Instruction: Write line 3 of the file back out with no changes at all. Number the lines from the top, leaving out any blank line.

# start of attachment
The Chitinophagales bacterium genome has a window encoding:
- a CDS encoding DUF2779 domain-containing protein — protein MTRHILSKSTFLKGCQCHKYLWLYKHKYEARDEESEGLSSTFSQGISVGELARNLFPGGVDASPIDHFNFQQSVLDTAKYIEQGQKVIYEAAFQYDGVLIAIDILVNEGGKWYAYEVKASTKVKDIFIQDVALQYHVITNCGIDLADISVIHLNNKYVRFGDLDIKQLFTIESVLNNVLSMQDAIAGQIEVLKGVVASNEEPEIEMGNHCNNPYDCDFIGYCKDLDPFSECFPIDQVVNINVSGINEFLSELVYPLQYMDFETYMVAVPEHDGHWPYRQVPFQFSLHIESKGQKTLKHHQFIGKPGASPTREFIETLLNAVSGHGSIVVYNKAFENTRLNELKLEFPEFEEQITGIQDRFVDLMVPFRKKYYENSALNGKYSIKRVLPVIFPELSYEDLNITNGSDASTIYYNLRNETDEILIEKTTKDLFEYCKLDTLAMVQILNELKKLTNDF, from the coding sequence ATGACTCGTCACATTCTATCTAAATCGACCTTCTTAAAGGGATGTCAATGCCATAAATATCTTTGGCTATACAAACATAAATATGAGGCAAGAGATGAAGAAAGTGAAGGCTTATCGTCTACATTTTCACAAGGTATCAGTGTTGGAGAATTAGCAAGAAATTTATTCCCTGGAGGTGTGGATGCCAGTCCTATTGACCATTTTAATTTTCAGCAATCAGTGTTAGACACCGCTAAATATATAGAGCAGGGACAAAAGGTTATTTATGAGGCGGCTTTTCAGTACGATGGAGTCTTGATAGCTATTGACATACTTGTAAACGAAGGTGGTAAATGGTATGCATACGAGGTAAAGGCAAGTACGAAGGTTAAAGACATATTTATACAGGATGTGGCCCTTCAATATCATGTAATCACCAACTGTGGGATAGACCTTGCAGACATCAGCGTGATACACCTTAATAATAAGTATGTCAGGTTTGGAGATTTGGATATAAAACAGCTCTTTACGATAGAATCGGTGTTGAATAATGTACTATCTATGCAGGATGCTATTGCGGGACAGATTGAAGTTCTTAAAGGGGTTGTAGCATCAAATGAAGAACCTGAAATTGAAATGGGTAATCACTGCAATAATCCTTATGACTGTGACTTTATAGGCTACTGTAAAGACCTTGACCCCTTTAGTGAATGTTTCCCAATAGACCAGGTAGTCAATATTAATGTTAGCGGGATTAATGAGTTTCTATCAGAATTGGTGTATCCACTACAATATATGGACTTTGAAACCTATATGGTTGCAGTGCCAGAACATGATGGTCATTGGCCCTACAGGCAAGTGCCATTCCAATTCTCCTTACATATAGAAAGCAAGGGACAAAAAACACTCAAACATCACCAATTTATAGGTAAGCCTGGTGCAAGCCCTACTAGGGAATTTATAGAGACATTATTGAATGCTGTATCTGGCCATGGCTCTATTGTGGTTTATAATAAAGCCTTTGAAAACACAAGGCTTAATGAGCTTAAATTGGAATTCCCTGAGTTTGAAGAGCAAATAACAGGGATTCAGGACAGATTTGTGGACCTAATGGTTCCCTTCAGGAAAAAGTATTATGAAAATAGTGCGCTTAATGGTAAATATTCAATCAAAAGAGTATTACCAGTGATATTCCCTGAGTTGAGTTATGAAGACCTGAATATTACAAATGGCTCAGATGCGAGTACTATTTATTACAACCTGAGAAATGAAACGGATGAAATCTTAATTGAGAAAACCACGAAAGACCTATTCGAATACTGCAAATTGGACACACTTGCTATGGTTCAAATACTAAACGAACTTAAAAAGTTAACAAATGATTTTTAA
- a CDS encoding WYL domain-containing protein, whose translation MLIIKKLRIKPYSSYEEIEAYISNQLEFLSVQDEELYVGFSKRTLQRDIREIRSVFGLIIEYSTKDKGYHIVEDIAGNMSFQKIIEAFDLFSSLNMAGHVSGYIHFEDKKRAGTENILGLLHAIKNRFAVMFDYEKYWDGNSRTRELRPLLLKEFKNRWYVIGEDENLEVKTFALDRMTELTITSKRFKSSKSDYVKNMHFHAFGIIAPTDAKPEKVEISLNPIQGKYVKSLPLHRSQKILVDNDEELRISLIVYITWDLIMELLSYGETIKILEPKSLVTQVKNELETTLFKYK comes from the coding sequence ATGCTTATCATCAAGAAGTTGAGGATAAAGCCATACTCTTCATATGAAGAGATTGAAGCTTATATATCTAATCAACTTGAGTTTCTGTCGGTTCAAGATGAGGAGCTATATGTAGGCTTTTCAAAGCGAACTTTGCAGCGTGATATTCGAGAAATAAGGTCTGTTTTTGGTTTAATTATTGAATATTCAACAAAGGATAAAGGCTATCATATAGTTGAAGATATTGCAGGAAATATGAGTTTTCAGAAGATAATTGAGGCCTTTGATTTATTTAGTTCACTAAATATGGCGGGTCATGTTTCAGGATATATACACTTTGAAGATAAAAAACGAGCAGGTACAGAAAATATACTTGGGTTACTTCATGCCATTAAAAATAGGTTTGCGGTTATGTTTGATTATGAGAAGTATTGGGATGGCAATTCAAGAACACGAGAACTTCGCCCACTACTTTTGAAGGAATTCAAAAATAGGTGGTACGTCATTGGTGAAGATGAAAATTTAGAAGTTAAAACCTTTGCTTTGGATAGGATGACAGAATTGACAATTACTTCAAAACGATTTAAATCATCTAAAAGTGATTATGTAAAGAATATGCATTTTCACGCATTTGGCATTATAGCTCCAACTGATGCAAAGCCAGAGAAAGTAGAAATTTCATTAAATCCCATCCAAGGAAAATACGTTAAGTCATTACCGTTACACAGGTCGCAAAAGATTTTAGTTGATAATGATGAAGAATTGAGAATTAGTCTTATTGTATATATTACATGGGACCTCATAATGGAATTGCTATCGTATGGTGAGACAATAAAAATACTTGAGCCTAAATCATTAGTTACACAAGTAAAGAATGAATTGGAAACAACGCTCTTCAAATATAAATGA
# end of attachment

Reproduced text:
- a CDS encoding WYL domain-containing protein, whose translation MLIIKKLRIKPYSSYEEIEAYISNQLEFLSVQDEELYVGFSKRTLQRDIREIRSVFGLIIEYSTKDKGYHIVEDIAGNMSFQKIIEAFDLFSSLNMAGHVSGYIHFEDKKRAGTENILGLLHAIKNRFAVMFDYEKYWDGNSRTRELRPLLLKEFKNRWYVIGEDENLEVKTFALDRMTELTITSKRFKSSKSDYVKNMHFHAFGIIAPTDAKPEKVEISLNPIQGKYVKSLPLHRSQKILVDNDEELRISLIVYITWDLIMELLSYGETIKILEPKSLVTQVKNELETTLFKYK comes from the coding sequence ATGCTTATCATCAAGAAGTTGAGGATAAAGCCATACTCTTCATATGAAGAGATTGAAGCTTATATATCTAATCAACTTGAGTTTCTGTCGGTTCAAGATGAGGAGCTATATGTAGGCTTTTCAAAGCGAACTTTGCAGCGTGATATTCGAGAAATAAGGTCTGTTTTTGGTTTAATTATTGAATATTCAACAAAGGATAAAGGCTATCATATAGTTGAAGATATTGCAGGAAATATGAGTTTTCAGAAGATAATTGAGGCCTTTGATTTATTTAGTTCACTAAATATGGCGGGTCATGTTTCAGGATATATACACTTTGAAGATAAAAAACGAGCAGGTACAGAAAATATACTTGGGTTACTTCATGCCATTAAAAATAGGTTTGCGGTTATGTTTGATTATGAGAAGTATTGGGATGGCAATTCAAGAACACGAGAACTTCGCCCACTACTTTTGAAGGAATTCAAAAATAGGTGGTACGTCATTGGTGAAGATGAAAATTTAGAAGTTAAAACCTTTGCTTTGGATAGGATGACAGAATTGACAATTACTTCAAAACGATTTAAATCATCTAAAAGTGATTATGTAAAGAATATGCATTTTCACGCATTTGGCATTATAGCTCCAACTGATGCAAAGCCAGAGAAAGTAGAAATTTCATTAAATCCCATCCAAGGAAAATACGTTAAGTCATTACCGTTACACAGGTCGCAAAAGATTTTAGTTGATAATGATGAAGAATTGAGAATTAGTCTTATTGTATATATTACATGGGACCTCATAATGGAATTGCTATCGTATGGTGAGACAATAAAAATACTTGAGCCTAAATCATTAGTTACACAAGTAAAGAATGAATTGGAAACAACGCTCTTCAAATATAAATGA